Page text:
Tex­ture im­por­tant el­e­ment in room de­sign

Winnipeg Free Press - Section G - - HOMES - By Marc Atiyolil

DEAR Marc: I am buy­ing my first home and I have never de­signed any­thing in my life! I plan to de­sign my home my­self and use some of my ex­ist­ing fur­ni­ture from my pre­vi­ous rental and com­bine it with some new pur­chases. I was told the tex­ture of an ob­ject is very im­por­tant when de­sign­ing a room. What kind of tex­tures should I look for when co-or­di­nat­ing the de­sign of my new home? — Cameron

Dear Cameron: Har­mony is of ut­most im­por­tance in de­sign. Ev­ery de­sign el­e­ment in a space af­fects its coun­ter­part el­e­ments, be it colour, fur­ni­ture or ac­ces­sories. When it comes to de­sign, the No. 1 item on ev­ery­one’s mind is al­ways colour. Home­own­ers tend to per­ceive colour as the de­ter­min­ing fac­tor of a suc­cess­ful de­sign and leav­ing out the not-so-ob­vi­ous el­e­ments, such as tex­ture.

There are four types of tex­tures in two cat­e­gories: rough/smooth and hard/ soft. Soft tex­tures are most of­ten fabrics such as drapes. Hard tex­tures can be wood, lac­quered sur­faces, chrome, and glass. Then you can also clas­sify these same el­e­ments in an­other cat­e­gory, to de­ter­mine the in­ten­sity of their tex­ture. Rough sur­faces are brick or stucco and smooth sur­faces are glass and chrome.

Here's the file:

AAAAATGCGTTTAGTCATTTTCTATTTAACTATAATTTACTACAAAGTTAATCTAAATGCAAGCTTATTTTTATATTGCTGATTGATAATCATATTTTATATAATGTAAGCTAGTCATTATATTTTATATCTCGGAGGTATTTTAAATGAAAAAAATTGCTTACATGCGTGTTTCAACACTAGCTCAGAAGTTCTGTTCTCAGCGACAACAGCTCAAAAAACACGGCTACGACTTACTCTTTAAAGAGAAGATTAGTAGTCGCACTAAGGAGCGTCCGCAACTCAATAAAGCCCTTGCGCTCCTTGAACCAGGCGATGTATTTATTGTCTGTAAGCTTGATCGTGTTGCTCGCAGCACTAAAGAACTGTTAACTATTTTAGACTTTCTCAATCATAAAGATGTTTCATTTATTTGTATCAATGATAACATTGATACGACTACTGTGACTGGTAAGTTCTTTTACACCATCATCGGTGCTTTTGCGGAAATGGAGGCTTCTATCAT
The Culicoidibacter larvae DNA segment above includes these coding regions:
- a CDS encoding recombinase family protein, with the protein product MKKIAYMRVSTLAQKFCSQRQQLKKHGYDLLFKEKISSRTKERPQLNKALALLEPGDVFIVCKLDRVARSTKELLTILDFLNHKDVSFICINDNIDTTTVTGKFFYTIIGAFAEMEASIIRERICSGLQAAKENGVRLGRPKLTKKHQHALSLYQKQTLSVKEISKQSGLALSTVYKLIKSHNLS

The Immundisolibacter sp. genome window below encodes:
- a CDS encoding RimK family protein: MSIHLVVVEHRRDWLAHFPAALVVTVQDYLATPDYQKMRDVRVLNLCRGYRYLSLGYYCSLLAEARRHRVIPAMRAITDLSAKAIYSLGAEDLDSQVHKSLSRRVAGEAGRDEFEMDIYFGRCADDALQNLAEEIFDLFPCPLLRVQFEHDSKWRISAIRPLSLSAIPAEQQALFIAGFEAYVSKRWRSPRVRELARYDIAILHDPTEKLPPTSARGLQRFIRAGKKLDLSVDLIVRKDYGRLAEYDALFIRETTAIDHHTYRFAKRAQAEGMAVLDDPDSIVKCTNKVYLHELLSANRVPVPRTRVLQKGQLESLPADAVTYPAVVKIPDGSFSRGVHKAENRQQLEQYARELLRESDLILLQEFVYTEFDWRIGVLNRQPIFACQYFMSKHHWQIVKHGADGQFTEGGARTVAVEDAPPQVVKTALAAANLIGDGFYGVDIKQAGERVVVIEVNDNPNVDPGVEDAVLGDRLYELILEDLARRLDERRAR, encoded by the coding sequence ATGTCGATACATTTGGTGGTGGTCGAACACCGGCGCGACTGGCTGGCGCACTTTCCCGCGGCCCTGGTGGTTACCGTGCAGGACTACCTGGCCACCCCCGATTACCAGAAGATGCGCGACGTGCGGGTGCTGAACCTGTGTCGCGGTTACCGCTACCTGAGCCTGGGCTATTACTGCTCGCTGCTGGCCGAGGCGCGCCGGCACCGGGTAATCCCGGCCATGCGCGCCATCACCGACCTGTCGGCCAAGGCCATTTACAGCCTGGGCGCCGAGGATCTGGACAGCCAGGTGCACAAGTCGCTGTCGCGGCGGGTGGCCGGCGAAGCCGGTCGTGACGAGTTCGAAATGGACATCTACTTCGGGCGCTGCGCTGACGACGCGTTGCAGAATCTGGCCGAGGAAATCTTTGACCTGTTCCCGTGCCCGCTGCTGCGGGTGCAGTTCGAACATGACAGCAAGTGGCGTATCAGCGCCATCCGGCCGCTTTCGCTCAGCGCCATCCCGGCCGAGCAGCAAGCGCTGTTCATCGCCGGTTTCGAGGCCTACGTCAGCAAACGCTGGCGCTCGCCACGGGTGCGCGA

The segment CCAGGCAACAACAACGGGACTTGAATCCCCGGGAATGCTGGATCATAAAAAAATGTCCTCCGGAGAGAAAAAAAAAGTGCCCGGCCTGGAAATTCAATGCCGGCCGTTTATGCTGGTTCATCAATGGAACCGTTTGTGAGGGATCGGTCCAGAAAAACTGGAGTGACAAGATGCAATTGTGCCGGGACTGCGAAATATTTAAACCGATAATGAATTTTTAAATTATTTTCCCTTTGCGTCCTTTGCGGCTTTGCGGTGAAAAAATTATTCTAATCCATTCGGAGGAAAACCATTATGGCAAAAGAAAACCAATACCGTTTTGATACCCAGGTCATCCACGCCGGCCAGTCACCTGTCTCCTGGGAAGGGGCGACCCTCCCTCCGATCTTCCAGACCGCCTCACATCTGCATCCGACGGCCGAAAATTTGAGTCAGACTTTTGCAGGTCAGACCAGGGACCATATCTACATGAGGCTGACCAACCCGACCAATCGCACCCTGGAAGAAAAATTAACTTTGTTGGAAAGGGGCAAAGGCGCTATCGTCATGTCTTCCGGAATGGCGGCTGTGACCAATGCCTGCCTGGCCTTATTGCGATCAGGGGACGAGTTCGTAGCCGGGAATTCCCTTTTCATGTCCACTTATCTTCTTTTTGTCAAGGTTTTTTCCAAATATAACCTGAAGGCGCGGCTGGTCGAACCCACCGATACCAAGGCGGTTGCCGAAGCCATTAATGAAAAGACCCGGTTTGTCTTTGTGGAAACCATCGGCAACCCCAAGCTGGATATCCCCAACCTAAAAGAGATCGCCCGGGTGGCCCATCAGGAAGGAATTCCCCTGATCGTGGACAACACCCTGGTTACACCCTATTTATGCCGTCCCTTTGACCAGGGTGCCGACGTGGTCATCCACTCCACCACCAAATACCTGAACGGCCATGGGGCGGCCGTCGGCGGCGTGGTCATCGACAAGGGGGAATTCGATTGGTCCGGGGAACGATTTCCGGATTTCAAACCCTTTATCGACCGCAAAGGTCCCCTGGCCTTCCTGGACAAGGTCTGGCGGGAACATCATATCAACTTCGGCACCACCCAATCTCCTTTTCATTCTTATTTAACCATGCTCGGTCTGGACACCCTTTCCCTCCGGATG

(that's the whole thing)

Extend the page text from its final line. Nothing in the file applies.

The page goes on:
De­sign­ers use tex­ture in dif­fer­ent ways to tie in the de­sign el­e­ments in a space. The tex­ture of an item will af­fect the over­all look of the fur­ni­ture piece and the in­ten­sity of the colour. Have you ever no­ticed how you can live with a bright-orange shag area rug, but you would never dream of hav­ing your en­tire floor­ing in orange? The sim­ple rea­son your per­cep­tion of the floor­ing is dif­fer­ent is the in­ten­sity of the tex­ture. The long threads of the rug in­crease the sur­face for light ab­sorp­tion, which, in turn, will lower the in­ten­sity of the colour the eye sees.

The same can be ap­plied to any ac­ces­sory. Silk throw pil­lows with a soft/ smooth sur­face will ex­ude more colour in­ten­sity than a plush ac­cent pil­low with a soft/rough sur­face. There­fore, once again, we can con­clude a rough tex­ture will not only change the look of an ac­ces­sory; it will also mod­ify the fi­nal colour in­ten­sity. You can use this to your ad­van­tage by ap­ply­ing dif­fer­ent tex­tures to pieces you ei­ther want to ac­cent and stand out, or to blend to­gether with the rest of your de­sign.

Tex­tures can also be used to fool the eye in the di­men­sions of a space. Rough sur­faces tend to bring the walls of a room in­ward, thus cre­at­ing a more cozy at­mos­phere. The use of rough tex­tures in large, open spa­ces is rec­om­mended to keep a space from look­ing too cold and im­per­sonal.

On the other hand, soft sur­faces are a great way to make a small room look larger. We’ve all no­ticed how small spa­ces tend to have traces of mir­rors, chrome and glass. These smooth sur­faces are in­tro­duced into small spa­ces to re­flect light and make a space ap­pear larger than it is.

De­sign is all about per­cep­tion: the per­cep­tion of cer­tain ob­jects and how they re­late to one an­other har­mo­niously. The won­der­ful thing about de­sign is that once you un­der­stand the fun­da­men­tals, you can ap­ply these to any space!

The tex­ture of the fur­ni­ture you choose when de­sign­ing a home can trans­form a liv­ing room into a

work of art.

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